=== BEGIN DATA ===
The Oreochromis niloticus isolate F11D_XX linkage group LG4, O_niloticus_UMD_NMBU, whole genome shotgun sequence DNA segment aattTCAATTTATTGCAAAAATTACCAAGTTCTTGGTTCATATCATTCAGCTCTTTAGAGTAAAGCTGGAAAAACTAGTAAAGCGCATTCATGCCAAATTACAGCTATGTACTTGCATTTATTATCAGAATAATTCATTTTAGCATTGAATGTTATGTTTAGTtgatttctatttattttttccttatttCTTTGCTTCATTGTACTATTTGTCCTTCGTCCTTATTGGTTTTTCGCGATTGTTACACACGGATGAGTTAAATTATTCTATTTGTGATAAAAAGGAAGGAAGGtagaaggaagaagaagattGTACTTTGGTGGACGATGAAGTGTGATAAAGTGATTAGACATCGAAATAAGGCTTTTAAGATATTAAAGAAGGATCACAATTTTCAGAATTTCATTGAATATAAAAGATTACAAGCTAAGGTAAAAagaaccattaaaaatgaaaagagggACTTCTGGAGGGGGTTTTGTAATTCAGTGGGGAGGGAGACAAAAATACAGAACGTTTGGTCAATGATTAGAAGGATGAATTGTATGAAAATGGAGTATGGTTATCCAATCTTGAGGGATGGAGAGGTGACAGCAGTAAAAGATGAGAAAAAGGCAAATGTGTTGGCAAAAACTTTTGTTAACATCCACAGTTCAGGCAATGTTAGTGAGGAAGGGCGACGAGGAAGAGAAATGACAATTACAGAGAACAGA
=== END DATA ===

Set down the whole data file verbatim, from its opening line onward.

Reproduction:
The Oreochromis niloticus isolate F11D_XX linkage group LG4, O_niloticus_UMD_NMBU, whole genome shotgun sequence DNA segment aattTCAATTTATTGCAAAAATTACCAAGTTCTTGGTTCATATCATTCAGCTCTTTAGAGTAAAGCTGGAAAAACTAGTAAAGCGCATTCATGCCAAATTACAGCTATGTACTTGCATTTATTATCAGAATAATTCATTTTAGCATTGAATGTTATGTTTAGTtgatttctatttattttttccttatttCTTTGCTTCATTGTACTATTTGTCCTTCGTCCTTATTGGTTTTTCGCGATTGTTACACACGGATGAGTTAAATTATTCTATTTGTGATAAAAAGGAAGGAAGGtagaaggaagaagaagattGTACTTTGGTGGACGATGAAGTGTGATAAAGTGATTAGACATCGAAATAAGGCTTTTAAGATATTAAAGAAGGATCACAATTTTCAGAATTTCATTGAATATAAAAGATTACAAGCTAAGGTAAAAagaaccattaaaaatgaaaagagggACTTCTGGAGGGGGTTTTGTAATTCAGTGGGGAGGGAGACAAAAATACAGAACGTTTGGTCAATGATTAGAAGGATGAATTGTATGAAAATGGAGTATGGTTATCCAATCTTGAGGGATGGAGAGGTGACAGCAGTAAAAGATGAGAAAAAGGCAAATGTGTTGGCAAAAACTTTTGTTAACATCCACAGTTCAGGCAATGTTAGTGAGGAAGGGCGACGAGGAAGAGAAATGACAATTACAGAGAACAGA